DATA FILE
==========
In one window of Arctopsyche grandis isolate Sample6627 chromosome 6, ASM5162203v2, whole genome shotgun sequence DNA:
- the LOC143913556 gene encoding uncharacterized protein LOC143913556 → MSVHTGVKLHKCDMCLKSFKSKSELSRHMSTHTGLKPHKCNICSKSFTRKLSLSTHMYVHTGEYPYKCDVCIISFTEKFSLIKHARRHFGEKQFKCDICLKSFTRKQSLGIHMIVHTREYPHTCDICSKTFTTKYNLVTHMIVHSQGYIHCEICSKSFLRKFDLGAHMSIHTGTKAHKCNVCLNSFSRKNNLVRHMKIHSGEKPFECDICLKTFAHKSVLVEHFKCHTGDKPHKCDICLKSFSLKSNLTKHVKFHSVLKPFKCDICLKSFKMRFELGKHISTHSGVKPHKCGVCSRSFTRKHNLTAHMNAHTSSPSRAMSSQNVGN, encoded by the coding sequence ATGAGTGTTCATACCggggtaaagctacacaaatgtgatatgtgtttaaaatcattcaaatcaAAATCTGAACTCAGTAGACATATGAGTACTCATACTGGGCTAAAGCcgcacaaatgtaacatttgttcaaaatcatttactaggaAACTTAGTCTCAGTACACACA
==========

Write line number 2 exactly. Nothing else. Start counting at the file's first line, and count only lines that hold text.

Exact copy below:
- the LOC143913556 gene encoding uncharacterized protein LOC143913556 → MSVHTGVKLHKCDMCLKSFKSKSELSRHMSTHTGLKPHKCNICSKSFTRKLSLSTHMYVHTGEYPYKCDVCIISFTEKFSLIKHARRHFGEKQFKCDICLKSFTRKQSLGIHMIVHTREYPHTCDICSKTFTTKYNLVTHMIVHSQGYIHCEICSKSFLRKFDLGAHMSIHTGTKAHKCNVCLNSFSRKNNLVRHMKIHSGEKPFECDICLKTFAHKSVLVEHFKCHTGDKPHKCDICLKSFSLKSNLTKHVKFHSVLKPFKCDICLKSFKMRFELGKHISTHSGVKPHKCGVCSRSFTRKHNLTAHMNAHTSSPSRAMSSQNVGN, encoded by the coding sequence ATGAGTGTTCATACCggggtaaagctacacaaatgtgatatgtgtttaaaatcattcaaatcaAAATCTGAACTCAGTAGACATATGAGTACTCATACTGGGCTAAAGCcgcacaaatgtaacatttgttcaaaatcatttactaggaAACTTAGTCTCAGTACACACA